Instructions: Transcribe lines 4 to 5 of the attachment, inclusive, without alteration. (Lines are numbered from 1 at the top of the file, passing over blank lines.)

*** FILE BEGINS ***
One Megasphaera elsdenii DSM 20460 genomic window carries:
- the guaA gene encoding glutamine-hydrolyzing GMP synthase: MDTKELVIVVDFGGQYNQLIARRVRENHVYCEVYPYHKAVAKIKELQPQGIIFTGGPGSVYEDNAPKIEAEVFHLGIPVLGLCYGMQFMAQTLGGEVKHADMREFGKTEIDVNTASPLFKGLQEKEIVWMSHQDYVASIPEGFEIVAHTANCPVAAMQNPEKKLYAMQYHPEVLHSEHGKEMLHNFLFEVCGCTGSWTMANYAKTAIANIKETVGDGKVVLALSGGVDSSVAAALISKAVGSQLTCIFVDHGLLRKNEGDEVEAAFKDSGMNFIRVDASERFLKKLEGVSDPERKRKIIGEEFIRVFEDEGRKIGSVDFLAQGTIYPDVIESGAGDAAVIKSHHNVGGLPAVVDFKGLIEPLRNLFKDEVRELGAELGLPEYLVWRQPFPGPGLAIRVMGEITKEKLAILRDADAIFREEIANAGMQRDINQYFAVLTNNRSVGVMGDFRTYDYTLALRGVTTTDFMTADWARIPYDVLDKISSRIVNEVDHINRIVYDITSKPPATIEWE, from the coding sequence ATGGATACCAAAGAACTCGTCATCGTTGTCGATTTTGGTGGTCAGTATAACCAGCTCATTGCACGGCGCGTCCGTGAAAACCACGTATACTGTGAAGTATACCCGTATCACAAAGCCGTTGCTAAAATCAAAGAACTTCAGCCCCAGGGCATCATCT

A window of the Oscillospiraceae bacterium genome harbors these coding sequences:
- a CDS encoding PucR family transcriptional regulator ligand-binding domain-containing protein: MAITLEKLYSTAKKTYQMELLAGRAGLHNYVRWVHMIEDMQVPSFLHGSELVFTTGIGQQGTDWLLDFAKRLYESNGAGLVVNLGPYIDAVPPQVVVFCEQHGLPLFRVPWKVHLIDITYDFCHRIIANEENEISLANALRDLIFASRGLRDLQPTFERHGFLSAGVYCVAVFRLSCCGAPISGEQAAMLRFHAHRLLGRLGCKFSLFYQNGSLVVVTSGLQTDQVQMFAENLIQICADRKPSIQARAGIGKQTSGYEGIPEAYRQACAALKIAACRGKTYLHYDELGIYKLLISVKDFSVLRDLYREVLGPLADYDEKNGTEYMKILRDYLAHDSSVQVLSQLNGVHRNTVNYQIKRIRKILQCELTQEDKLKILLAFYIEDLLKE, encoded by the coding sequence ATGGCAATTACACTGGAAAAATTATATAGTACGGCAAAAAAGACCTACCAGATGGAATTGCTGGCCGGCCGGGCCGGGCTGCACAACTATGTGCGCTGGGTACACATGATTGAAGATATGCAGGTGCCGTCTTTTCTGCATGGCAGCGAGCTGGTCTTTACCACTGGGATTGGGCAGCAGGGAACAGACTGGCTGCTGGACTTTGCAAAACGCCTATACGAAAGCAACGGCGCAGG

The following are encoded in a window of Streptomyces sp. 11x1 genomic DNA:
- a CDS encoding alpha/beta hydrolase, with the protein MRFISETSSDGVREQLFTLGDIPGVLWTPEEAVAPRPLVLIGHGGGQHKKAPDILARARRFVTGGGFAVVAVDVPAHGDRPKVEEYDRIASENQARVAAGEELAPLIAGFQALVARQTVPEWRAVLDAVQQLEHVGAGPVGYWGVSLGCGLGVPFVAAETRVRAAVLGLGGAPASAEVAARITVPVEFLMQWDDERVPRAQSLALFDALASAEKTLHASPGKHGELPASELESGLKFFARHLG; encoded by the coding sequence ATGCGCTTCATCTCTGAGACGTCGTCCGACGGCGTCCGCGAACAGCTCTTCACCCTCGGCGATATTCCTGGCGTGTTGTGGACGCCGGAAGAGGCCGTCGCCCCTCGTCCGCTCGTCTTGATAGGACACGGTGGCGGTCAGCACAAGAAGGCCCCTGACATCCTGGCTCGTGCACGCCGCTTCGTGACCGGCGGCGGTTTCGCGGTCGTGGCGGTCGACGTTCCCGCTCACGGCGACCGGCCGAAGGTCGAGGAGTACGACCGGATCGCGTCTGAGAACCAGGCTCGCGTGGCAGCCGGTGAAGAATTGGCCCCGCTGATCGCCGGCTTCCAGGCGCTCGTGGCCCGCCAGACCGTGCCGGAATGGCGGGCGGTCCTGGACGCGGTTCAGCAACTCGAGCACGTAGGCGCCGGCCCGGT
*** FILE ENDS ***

- a CDS encoding PucR family transcriptional regulator ligand-binding domain-containing protein: MAITLEKLYSTAKKTYQMELLAGRAGLHNYVRWVHMIEDMQVPSFLHGSELVFTTGIGQQGTDWLLDFAKRLYESNGAGLVVNLGPYIDAVPPQVVVFCEQHGLPLFRVPWKVHLIDITYDFCHRIIANEENEISLANALRDLIFASRGLRDLQPTFERHGFLSAGVYCVAVFRLSCCGAPISGEQAAMLRFHAHRLLGRLGCKFSLFYQNGSLVVVTSGLQTDQVQMFAENLIQICADRKPSIQARAGIGKQTSGYEGIPEAYRQACAALKIAACRGKTYLHYDELGIYKLLISVKDFSVLRDLYREVLGPLADYDEKNGTEYMKILRDYLAHDSSVQVLSQLNGVHRNTVNYQIKRIRKILQCELTQEDKLKILLAFYIEDLLKE, encoded by the coding sequence ATGGCAATTACACTGGAAAAATTATATAGTACGGCAAAAAAGACCTACCAGATGGAATTGCTGGCCGGCCGGGCCGGGCTGCACAACTATGTGCGCTGGGTACACATGATTGAAGATATGCAGGTGCCGTCTTTTCTGCATGGCAGCGAGCTGGTCTTTACCACTGGGATTGGGCAGCAGGGAACAGACTGGCTGCTGGACTTTGCAAAACGCCTATACGAAAGCAACGGCGCAGG

The following are encoded in a window of Streptomyces sp. 11x1 genomic DNA: